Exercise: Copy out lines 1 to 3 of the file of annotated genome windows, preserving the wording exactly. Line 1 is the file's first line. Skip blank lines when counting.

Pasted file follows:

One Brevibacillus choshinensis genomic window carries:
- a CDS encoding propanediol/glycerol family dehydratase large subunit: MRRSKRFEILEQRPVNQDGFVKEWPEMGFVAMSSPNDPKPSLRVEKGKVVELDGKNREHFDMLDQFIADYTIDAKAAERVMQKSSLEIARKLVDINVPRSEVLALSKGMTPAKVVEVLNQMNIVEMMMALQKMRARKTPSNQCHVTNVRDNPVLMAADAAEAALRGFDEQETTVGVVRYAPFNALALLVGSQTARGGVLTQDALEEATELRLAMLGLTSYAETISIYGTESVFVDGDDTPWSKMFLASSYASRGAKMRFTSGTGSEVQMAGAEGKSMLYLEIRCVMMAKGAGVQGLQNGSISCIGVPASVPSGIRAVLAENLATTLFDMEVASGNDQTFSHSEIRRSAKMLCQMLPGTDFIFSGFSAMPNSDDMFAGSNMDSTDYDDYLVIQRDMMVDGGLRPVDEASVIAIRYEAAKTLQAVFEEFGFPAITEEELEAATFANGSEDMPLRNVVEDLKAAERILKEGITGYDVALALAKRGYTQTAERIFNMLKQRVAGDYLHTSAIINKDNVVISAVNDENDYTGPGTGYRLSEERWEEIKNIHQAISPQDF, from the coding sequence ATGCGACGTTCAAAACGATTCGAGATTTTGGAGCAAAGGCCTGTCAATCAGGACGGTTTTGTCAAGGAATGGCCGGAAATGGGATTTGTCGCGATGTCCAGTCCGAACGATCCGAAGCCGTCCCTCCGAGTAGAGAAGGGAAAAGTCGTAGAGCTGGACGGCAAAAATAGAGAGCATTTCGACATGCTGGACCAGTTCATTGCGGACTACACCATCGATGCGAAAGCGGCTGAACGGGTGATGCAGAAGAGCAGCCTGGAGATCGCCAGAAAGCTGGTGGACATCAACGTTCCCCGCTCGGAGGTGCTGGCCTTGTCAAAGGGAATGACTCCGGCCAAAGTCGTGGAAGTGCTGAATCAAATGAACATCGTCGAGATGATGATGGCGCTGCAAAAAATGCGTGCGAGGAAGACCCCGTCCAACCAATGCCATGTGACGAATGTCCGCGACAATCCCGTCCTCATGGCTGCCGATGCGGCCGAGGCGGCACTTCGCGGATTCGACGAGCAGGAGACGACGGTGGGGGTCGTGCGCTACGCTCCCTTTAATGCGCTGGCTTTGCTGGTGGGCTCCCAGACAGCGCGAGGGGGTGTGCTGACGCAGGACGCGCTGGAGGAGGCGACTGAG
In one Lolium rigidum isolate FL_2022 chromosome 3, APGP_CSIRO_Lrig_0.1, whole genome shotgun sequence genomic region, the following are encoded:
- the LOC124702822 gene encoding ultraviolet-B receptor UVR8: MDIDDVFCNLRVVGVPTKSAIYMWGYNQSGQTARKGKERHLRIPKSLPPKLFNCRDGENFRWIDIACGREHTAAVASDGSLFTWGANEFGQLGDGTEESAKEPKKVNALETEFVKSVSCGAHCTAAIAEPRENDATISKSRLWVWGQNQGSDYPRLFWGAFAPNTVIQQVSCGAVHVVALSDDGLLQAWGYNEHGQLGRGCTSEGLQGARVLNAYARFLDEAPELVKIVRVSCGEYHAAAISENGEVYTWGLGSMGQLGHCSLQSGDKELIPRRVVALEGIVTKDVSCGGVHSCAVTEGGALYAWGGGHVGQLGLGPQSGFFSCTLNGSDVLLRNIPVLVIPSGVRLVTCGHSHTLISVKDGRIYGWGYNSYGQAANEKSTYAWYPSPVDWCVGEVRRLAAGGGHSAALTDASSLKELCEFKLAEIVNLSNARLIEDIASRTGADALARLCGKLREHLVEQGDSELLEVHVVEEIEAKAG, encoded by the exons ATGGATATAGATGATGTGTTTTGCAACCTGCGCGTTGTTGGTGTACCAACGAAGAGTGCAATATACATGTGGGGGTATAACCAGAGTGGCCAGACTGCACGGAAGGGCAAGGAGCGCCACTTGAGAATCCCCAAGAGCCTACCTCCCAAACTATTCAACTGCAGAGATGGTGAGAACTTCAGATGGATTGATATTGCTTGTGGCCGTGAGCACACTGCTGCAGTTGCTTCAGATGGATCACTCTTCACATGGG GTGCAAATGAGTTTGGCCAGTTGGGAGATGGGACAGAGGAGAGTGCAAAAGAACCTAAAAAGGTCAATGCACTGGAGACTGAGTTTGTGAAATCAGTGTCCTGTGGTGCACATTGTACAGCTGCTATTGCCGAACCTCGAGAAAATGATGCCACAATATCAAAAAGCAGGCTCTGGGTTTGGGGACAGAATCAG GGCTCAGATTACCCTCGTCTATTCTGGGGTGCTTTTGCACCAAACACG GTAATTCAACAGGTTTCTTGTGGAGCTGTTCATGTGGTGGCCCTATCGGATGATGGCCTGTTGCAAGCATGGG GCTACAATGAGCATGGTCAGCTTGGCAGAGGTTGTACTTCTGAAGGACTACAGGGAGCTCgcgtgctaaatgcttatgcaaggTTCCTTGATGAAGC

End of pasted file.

One Brevibacillus choshinensis genomic window carries:
- a CDS encoding propanediol/glycerol family dehydratase large subunit: MRRSKRFEILEQRPVNQDGFVKEWPEMGFVAMSSPNDPKPSLRVEKGKVVELDGKNREHFDMLDQFIADYTIDAKAAERVMQKSSLEIARKLVDINVPRSEVLALSKGMTPAKVVEVLNQMNIVEMMMALQKMRARKTPSNQCHVTNVRDNPVLMAADAAEAALRGFDEQETTVGVVRYAPFNALALLVGSQTARGGVLTQDALEEATELRLAMLGLTSYAETISIYGTESVFVDGDDTPWSKMFLASSYASRGAKMRFTSGTGSEVQMAGAEGKSMLYLEIRCVMMAKGAGVQGLQNGSISCIGVPASVPSGIRAVLAENLATTLFDMEVASGNDQTFSHSEIRRSAKMLCQMLPGTDFIFSGFSAMPNSDDMFAGSNMDSTDYDDYLVIQRDMMVDGGLRPVDEASVIAIRYEAAKTLQAVFEEFGFPAITEEELEAATFANGSEDMPLRNVVEDLKAAERILKEGITGYDVALALAKRGYTQTAERIFNMLKQRVAGDYLHTSAIINKDNVVISAVNDENDYTGPGTGYRLSEERWEEIKNIHQAISPQDF, from the coding sequence ATGCGACGTTCAAAACGATTCGAGATTTTGGAGCAAAGGCCTGTCAATCAGGACGGTTTTGTCAAGGAATGGCCGGAAATGGGATTTGTCGCGATGTCCAGTCCGAACGATCCGAAGCCGTCCCTCCGAGTAGAGAAGGGAAAAGTCGTAGAGCTGGACGGCAAAAATAGAGAGCATTTCGACATGCTGGACCAGTTCATTGCGGACTACACCATCGATGCGAAAGCGGCTGAACGGGTGATGCAGAAGAGCAGCCTGGAGATCGCCAGAAAGCTGGTGGACATCAACGTTCCCCGCTCGGAGGTGCTGGCCTTGTCAAAGGGAATGACTCCGGCCAAAGTCGTGGAAGTGCTGAATCAAATGAACATCGTCGAGATGATGATGGCGCTGCAAAAAATGCGTGCGAGGAAGACCCCGTCCAACCAATGCCATGTGACGAATGTCCGCGACAATCCCGTCCTCATGGCTGCCGATGCGGCCGAGGCGGCACTTCGCGGATTCGACGAGCAGGAGACGACGGTGGGGGTCGTGCGCTACGCTCCCTTTAATGCGCTGGCTTTGCTGGTGGGCTCCCAGACAGCGCGAGGGGGTGTGCTGACGCAGGACGCGCTGGAGGAGGCGACTGAG
In one Lolium rigidum isolate FL_2022 chromosome 3, APGP_CSIRO_Lrig_0.1, whole genome shotgun sequence genomic region, the following are encoded: